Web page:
France has obtained a two-month moratorium on the implementation of the recent Russian law preventing champagne from using its own name in the Cyrillic alphabet, France’s Minister for Foreign Trade, Franck Riester, told the AFP news agency on Tuesday, October 26.
“France has obtained from Russia… a moratorium on the implementation of the Russian wine law until December 31,” said the minister in a written statement. “This does not solve everything, and we are determined to move the issue forward definitively during this opening period of work,” he added.
“We remain fully prepared to protect our exporters, defend our geographical indications and promote our agricultural excellence,” he said.
Since July 2, a modification of the Russian law on the trade of alcoholic products obliges the distributors of champagne to exchange the prestigious title of “champagne” for that of “sparkling wine” on the label of bottles written in Cyrillic, reserving the name “Champanskoye” for Russian producers of sparkling wines, French daily Le Figaro reported.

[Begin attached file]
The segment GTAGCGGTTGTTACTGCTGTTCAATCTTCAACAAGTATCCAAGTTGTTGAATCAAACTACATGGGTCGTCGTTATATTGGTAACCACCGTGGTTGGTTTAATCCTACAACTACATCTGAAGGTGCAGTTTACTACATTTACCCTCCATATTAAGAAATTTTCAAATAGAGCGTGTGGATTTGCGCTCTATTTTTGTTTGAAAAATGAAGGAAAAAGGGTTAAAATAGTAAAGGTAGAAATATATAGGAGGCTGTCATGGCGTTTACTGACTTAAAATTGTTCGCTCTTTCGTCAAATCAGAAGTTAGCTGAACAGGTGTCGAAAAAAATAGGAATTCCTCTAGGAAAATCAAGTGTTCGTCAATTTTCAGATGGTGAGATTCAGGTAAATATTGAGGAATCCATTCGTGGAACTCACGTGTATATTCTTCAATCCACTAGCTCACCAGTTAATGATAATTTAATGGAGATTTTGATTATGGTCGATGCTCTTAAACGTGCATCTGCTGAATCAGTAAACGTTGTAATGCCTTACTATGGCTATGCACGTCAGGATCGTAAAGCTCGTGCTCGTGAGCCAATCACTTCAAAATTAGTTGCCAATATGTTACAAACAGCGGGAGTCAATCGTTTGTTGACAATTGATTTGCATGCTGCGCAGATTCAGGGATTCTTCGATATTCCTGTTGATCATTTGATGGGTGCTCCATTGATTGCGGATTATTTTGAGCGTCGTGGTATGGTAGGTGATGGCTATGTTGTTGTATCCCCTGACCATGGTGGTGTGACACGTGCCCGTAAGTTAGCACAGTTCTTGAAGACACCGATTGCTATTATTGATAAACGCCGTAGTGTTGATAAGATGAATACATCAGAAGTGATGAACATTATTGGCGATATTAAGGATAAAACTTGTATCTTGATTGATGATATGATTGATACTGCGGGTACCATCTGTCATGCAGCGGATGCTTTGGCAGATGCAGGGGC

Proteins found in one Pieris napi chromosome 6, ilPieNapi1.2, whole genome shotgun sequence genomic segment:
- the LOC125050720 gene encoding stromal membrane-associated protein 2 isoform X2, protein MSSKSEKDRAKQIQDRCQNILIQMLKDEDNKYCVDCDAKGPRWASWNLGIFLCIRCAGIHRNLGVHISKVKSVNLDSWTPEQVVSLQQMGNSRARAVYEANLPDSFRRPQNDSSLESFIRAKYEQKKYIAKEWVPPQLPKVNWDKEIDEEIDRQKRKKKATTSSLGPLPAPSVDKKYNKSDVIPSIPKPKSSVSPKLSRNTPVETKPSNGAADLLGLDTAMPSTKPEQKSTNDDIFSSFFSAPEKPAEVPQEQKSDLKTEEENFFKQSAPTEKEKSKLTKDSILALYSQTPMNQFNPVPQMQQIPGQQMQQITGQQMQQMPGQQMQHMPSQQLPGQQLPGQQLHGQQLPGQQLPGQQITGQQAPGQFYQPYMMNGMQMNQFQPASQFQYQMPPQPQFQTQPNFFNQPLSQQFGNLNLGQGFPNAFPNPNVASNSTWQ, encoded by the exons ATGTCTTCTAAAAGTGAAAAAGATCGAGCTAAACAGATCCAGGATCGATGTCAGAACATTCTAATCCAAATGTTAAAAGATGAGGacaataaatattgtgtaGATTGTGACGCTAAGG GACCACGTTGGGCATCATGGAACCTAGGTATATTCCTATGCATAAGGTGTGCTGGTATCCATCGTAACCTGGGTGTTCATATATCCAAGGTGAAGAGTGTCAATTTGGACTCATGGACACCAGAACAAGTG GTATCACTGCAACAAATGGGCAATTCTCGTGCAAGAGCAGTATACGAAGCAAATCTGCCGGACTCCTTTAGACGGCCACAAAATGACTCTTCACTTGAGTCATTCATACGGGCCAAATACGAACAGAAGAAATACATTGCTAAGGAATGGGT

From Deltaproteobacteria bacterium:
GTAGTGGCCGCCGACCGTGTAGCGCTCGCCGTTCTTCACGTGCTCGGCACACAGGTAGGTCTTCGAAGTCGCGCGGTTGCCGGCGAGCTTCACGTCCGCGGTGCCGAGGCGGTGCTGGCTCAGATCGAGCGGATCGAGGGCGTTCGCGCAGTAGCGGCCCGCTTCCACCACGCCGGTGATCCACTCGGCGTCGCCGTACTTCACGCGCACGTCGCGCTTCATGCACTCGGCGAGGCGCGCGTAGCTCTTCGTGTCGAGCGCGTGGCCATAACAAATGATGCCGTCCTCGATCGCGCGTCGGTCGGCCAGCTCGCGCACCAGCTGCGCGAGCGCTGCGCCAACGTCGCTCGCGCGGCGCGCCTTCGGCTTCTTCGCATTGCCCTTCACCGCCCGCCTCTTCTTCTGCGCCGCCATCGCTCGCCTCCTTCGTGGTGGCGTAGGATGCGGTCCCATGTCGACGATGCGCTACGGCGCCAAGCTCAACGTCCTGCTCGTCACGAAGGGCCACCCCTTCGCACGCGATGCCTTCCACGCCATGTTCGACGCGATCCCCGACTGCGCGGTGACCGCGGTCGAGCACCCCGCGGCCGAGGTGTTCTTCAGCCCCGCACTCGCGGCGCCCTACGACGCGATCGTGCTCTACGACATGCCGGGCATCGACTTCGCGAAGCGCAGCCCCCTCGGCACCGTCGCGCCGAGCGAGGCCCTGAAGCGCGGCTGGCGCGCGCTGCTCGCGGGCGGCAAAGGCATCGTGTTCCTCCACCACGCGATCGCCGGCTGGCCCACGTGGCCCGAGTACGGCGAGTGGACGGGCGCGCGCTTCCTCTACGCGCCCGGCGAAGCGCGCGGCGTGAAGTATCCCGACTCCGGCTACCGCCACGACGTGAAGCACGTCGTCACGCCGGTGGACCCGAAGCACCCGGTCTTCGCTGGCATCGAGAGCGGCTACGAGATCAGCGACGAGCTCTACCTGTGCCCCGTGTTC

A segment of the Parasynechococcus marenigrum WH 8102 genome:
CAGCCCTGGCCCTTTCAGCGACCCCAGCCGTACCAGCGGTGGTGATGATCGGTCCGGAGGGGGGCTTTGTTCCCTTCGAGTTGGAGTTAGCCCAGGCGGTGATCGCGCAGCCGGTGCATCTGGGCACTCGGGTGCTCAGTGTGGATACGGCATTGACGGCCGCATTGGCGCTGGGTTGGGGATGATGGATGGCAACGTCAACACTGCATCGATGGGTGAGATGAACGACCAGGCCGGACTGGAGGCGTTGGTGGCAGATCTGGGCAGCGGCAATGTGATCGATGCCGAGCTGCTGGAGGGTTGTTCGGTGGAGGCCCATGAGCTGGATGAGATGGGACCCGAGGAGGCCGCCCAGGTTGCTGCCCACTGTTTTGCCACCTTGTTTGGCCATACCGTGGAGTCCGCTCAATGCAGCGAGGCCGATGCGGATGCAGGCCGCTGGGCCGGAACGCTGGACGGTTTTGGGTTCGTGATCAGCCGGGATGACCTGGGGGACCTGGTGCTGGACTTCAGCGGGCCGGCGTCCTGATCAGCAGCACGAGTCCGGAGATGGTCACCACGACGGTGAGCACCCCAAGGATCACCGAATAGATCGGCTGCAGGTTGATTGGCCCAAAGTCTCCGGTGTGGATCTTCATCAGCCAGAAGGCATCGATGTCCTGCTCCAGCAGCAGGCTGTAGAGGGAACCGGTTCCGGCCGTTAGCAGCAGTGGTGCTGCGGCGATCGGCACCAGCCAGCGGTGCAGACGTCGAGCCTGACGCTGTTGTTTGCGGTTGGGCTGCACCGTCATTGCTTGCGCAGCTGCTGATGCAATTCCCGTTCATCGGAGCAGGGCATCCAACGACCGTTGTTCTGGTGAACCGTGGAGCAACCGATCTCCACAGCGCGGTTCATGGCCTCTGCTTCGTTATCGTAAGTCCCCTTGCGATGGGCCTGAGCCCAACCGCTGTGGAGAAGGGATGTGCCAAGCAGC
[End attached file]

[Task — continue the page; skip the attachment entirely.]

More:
This provoked strong indignation from French producers and distributors of Champagne, who are anxious to protect their designation of origin.
The Interprofessional Committee of Champagne Wine (CIVC) had advised producers in early July to temporarily suspend their exports to Russia, but ruled on September 11 for the resumption of shipments to Russia from September 15, in a gesture of appeasement.
Russia is not alone in failing to recognise the geographic basis of the name Champagne. The United States and Haiti don’t honour Champagne’s AOC despite twenty years of sober discussions.
ILLUSTRATION: From a Soviet poster of 1952 promoting champansky